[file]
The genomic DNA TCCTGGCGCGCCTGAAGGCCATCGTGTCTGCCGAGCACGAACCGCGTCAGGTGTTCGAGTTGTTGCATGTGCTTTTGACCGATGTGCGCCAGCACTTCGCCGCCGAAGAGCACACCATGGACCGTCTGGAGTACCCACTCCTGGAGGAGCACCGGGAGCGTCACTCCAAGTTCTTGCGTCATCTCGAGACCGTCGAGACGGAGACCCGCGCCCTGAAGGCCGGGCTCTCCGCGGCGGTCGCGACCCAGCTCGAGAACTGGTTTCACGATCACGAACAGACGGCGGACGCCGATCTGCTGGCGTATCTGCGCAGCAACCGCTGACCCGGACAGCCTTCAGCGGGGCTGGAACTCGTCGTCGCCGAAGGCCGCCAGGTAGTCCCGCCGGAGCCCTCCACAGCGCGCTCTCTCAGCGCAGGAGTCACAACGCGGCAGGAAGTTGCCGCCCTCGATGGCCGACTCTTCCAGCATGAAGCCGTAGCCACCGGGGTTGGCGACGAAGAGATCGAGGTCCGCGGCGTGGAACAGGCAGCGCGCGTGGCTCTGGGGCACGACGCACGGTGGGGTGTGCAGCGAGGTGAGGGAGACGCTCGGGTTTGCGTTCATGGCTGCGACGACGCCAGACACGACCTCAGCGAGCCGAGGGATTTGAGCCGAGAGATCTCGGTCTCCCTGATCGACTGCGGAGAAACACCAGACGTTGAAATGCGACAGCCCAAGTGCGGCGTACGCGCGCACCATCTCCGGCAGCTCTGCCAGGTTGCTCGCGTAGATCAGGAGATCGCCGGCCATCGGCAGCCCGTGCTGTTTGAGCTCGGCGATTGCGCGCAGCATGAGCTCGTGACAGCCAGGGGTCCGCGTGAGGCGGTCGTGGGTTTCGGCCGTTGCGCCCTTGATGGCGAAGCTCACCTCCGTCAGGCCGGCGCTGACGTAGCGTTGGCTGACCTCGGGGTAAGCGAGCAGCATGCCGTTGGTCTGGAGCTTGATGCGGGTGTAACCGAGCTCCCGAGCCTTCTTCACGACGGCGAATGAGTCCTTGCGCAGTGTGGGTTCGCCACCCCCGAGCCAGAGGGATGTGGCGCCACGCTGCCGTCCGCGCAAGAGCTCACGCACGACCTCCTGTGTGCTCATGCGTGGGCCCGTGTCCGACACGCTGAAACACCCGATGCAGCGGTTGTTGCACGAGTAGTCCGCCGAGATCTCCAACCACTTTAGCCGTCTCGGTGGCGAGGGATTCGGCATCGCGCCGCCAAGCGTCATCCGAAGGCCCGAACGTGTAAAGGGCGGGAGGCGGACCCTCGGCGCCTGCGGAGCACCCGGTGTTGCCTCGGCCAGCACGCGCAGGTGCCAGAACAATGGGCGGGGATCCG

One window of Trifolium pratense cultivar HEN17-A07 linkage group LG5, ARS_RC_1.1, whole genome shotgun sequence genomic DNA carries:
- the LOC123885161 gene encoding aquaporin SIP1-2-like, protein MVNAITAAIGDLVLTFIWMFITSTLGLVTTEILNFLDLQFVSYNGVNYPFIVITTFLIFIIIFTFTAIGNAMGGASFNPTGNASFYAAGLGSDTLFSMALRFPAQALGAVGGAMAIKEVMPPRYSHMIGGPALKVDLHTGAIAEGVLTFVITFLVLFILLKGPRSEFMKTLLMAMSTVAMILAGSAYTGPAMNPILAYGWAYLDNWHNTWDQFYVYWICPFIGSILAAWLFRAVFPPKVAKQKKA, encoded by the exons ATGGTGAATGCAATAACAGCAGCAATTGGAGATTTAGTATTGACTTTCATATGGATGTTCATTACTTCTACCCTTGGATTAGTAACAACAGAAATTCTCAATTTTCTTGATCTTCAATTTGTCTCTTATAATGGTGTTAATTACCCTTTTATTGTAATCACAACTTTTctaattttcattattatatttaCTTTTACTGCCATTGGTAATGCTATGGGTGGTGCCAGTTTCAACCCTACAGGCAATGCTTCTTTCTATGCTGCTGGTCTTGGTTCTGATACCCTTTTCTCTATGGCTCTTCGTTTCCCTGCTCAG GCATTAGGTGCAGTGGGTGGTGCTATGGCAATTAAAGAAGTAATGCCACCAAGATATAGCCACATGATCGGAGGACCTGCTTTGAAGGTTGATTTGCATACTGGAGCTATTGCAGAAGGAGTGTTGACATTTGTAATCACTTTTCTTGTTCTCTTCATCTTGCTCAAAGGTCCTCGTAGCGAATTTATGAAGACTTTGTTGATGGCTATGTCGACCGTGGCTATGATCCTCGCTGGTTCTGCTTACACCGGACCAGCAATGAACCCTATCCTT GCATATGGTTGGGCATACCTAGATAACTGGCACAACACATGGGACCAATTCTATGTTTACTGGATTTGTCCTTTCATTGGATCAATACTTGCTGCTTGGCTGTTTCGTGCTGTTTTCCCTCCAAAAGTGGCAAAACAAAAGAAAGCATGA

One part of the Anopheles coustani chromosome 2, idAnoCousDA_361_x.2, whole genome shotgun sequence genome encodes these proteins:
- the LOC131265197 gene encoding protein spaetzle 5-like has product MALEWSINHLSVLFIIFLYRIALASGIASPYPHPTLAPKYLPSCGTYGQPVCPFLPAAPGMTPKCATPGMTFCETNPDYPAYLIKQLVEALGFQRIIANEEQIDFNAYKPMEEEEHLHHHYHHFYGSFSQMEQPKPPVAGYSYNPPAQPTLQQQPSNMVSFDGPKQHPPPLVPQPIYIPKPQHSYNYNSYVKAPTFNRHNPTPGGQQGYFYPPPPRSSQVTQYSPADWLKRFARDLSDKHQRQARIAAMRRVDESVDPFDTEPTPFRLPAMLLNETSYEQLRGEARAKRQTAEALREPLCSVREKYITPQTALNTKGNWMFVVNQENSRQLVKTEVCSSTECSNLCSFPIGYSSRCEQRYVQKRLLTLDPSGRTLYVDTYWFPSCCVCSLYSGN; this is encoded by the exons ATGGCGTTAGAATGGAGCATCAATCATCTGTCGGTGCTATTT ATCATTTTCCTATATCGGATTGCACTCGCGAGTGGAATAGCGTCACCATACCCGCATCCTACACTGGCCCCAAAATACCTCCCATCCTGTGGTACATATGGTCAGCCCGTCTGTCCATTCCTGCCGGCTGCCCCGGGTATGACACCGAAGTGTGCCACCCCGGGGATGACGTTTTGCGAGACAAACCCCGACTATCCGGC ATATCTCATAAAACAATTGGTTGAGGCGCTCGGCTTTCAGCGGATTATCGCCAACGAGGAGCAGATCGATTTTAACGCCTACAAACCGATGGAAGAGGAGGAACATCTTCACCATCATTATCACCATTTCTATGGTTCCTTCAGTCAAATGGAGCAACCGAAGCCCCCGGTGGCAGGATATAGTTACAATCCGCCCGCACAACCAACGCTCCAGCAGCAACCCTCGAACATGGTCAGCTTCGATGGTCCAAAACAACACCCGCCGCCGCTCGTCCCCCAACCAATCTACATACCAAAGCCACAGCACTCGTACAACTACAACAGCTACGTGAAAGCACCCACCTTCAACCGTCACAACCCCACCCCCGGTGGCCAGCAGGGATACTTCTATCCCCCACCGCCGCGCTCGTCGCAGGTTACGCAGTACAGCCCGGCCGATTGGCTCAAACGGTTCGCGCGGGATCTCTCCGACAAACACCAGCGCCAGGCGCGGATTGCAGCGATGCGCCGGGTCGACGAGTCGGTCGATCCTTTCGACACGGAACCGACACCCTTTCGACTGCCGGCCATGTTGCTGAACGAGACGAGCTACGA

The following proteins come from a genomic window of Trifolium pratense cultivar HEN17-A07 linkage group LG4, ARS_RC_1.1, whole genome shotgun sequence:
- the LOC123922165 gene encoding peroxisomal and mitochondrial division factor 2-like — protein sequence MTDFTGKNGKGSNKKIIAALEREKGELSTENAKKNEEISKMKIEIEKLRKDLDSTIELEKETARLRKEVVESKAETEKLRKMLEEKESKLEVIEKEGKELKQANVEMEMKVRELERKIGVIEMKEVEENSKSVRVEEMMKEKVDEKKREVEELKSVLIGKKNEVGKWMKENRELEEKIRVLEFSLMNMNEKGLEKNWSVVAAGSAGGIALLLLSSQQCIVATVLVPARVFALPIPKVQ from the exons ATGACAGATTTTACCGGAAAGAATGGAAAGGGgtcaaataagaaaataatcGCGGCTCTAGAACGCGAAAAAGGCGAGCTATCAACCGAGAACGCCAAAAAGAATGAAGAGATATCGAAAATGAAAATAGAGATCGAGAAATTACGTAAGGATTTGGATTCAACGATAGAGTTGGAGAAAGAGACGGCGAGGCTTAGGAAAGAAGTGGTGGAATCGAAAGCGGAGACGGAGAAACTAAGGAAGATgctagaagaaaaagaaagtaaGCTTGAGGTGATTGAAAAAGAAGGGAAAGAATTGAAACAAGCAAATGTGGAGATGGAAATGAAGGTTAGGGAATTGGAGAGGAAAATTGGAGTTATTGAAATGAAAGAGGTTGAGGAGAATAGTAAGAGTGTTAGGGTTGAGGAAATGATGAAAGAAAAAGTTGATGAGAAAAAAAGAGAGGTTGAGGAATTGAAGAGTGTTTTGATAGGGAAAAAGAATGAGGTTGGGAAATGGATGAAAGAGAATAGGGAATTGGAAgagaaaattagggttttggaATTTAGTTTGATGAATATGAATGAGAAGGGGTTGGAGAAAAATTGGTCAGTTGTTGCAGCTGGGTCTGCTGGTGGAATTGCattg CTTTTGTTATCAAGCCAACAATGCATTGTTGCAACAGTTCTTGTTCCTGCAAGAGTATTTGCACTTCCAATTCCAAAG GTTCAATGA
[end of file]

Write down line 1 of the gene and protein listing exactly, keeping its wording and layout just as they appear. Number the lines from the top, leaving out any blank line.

The genomic DNA TCCTGGCGCGCCTGAAGGCCATCGTGTCTGCCGAGCACGAACCGCGTCAGGTGTTCGAGTTGTTGCATGTGCTTTTGACCGATGTGCGCCAGCACTTCGCCGCCGAAGAGCACACCATGGACCGTCTGGAGTACCCACTCCTGGAGGAGCACCGGGAGCGTCACTCCAAGTTCTTGCGTCATCTCGAGACCGTCGAGACGGAGACCCGCGCCCTGAAGGCCGGGCTCTCCGCGGCGGTCGCGACCCAGCTCGAGAACTGGTTTCACGATCACGAACAGACGGCGGACGCCGATCTGCTGGCGTATCTGCGCAGCAACCGCTGACCCGGACAGCCTTCAGCGGGGCTGGAACTCGTCGTCGCCGAAGGCCGCCAGGTAGTCCCGCCGGAGCCCTCCACAGCGCGCTCTCTCAGCGCAGGAGTCACAACGCGGCAGGAAGTTGCCGCCCTCGATGGCCGACTCTTCCAGCATGAAGCCGTAGCCACCGGGGTTGGCGACGAAGAGATCGAGGTCCGCGGCGTGGAACAGGCAGCGCGCGTGGCTCTGGGGCACGACGCACGGTGGGGTGTGCAGCGAGGTGAGGGAGACGCTCGGGTTTGCGTTCATGGCTGCGACGACGCCAGACACGACCTCAGCGAGCCGAGGGATTTGAGCCGAGAGATCTCGGTCTCCCTGATCGACTGCGGAGAAACACCAGACGTTGAAATGCGACAGCCCAAGTGCGGCGTACGCGCGCACCATCTCCGGCAGCTCTGCCAGGTTGCTCGCGTAGATCAGGAGATCGCCGGCCATCGGCAGCCCGTGCTGTTTGAGCTCGGCGATTGCGCGCAGCATGAGCTCGTGACAGCCAGGGGTCCGCGTGAGGCGGTCGTGGGTTTCGGCCGTTGCGCCCTTGATGGCGAAGCTCACCTCCGTCAGGCCGGCGCTGACGTAGCGTTGGCTGACCTCGGGGTAAGCGAGCAGCATGCCGTTGGTCTGGAGCTTGATGCGGGTGTAACCGAGCTCCCGAGCCTTCTTCACGACGGCGAATGAGTCCTTGCGCAGTGTGGGTTCGCCACCCCCGAGCCAGAGGGATGTGGCGCCACGCTGCCGTCCGCGCAAGAGCTCACGCACGACCTCCTGTGTGCTCATGCGTGGGCCCGTGTCCGACACGCTGAAACACCCGATGCAGCGGTTGTTGCACGAGTAGTCCGCCGAGATCTCCAACCACTTTAGCCGTCTCGGTGGCGAGGGATTCGGCATCGCGCCGCCAAGCGTCATCCGAAGGCCCGAACGTGTAAAGGGCGGGAGGCGGACCCTCGGCGCCTGCGGAGCACCCGGTGTTGCCTCGGCCAGCACGCGCAGGTGCCAGAACAATGGGCGGGGATCCG